Unemployed older people turn to volunteering

Older Australians often turned to volunteering if they were out of work or had suffered age discrimination in the workplace, a new survey has shown.

The Benevolent Society’s Dr Kirsty Nowlan said many older people who were not in paid employment often became volunteers because they believed they had more to contribute.

In its recent survey of 1,005 Australians aged 50 and over, the society found 60 per cent of respondents had encountered ageism on the job or while job seeking.

“We have known for some time that people over the age of 55 have been experiencing age discrimination both in looking for work and in their workplace and our survey confirms that,” Dr Nowlan said.

“We believe that many older Australians have chosen to volunteer if they cannot find paid work because they have a lot to contribute to the community.

“Volunteering offers connection and a sense of purpose, as well as the chance to learn new skills.

“Additionally, we know from our respite care programs that many people who are retirement age are in a position where they are caring for others, usually family members, such as their grandchildren or spouses.

“This is unpaid work, especially caring for little ones while their parents work, and it is in effect love combined with volunteering.”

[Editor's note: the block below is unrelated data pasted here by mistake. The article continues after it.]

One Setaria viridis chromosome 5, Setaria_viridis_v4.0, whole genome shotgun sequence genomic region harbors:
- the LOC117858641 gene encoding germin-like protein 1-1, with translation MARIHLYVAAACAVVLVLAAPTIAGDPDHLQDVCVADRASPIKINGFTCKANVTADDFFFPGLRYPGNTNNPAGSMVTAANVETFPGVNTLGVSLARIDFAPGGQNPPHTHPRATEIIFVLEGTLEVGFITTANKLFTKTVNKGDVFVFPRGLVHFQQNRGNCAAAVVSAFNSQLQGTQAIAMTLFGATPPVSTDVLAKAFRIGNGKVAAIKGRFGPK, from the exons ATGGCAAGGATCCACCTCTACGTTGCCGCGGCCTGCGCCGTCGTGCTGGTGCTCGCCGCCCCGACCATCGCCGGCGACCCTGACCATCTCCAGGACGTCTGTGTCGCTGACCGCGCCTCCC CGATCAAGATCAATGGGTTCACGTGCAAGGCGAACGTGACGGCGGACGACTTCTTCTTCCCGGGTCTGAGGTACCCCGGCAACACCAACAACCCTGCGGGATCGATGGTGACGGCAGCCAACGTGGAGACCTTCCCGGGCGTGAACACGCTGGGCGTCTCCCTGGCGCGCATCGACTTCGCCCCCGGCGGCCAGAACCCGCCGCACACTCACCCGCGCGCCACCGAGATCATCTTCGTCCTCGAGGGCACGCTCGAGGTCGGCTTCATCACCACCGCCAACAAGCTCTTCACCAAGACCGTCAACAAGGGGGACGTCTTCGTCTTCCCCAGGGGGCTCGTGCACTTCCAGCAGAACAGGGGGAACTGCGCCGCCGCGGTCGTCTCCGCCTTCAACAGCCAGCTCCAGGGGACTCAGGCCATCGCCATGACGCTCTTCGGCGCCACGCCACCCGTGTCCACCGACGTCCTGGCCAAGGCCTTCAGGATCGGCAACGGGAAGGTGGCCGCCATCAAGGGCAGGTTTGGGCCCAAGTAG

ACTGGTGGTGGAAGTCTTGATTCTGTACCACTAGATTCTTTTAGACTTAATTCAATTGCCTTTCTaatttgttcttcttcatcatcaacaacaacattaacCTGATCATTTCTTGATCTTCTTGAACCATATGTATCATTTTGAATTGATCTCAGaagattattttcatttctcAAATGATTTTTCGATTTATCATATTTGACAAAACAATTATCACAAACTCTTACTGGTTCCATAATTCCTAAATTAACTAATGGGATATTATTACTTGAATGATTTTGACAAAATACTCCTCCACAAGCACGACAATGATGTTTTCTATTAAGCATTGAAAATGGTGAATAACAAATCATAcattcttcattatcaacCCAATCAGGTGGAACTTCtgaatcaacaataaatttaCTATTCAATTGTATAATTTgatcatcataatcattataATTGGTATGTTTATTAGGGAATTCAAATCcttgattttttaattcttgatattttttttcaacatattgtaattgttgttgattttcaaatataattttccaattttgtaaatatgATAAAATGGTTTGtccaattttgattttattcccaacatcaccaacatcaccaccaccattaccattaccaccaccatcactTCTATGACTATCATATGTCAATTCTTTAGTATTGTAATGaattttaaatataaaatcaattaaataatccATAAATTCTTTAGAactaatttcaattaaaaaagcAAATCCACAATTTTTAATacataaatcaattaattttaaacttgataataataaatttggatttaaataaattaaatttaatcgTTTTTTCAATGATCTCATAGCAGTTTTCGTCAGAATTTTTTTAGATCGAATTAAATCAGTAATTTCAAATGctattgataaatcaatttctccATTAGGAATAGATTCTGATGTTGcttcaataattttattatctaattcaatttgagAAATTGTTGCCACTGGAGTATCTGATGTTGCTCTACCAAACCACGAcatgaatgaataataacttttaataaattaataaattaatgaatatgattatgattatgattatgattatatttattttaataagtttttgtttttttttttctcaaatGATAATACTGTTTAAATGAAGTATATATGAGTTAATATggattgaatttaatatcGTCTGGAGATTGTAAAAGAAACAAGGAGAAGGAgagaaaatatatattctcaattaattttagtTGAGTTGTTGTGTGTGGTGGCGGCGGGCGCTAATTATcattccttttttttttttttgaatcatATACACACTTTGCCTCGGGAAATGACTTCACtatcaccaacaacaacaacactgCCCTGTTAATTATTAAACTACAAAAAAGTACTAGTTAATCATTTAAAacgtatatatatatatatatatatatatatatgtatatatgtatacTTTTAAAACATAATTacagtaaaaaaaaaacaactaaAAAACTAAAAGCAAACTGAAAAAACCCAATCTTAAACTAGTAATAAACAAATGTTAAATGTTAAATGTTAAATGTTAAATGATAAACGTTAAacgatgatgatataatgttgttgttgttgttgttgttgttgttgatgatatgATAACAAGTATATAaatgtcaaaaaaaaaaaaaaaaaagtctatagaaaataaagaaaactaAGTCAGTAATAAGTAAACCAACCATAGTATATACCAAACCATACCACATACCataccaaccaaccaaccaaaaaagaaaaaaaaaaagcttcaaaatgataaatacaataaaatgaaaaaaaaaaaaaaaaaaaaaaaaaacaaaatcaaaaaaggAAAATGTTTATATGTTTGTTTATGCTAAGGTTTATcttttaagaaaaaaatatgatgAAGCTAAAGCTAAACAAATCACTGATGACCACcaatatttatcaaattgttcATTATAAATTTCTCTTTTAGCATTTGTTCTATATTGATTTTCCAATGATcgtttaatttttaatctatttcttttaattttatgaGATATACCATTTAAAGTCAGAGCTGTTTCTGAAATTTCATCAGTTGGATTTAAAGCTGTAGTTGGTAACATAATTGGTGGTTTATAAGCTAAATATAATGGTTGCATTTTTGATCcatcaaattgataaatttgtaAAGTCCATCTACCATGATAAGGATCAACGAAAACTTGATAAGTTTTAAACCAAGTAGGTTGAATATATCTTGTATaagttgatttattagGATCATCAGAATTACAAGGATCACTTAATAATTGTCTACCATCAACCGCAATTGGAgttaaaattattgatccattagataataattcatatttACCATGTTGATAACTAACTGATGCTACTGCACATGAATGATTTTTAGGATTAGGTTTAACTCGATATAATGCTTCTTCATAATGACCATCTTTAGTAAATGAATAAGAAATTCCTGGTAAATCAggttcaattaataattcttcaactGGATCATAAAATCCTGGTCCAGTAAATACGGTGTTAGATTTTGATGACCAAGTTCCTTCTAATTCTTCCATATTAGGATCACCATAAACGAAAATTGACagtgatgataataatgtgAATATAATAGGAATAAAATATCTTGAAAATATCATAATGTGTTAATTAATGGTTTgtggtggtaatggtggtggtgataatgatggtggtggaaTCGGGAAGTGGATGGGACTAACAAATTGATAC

The Australian Human Rights Commission (AHRC) has found that being over the age of 55 was a barrier to finding a job or getting more hours of paid work, and 35 per cent of those surveyed had experienced discrimination because of their age.

The AHRC said that Australians aged 65 and older contributed $39 billion each year in unpaid caring and volunteer work, and should be recognised for their role in building strong and healthy communities.

Increasing paid employment of Australians over 55 years by five per cent would add $48 billion to the bottom line of the national economy every year, the commission said.

National Seniors’ research has also shown widespread age discrimination in the workplace and that older Australians have high rates of unpaid volunteer work.

Events including morning teas, lunches and award ceremonies will be held around Australia to mark National Volunteer Week  (21-27 May 2018) to thank the estimated six million people who donate their time and efforts unpaid.

According to Volunteering Australia’s 2015 research, people aged 55 and over volunteer 80 hours a year while those over 65 volunteer 104 hours per year, an average of about 2.5 hours a week.

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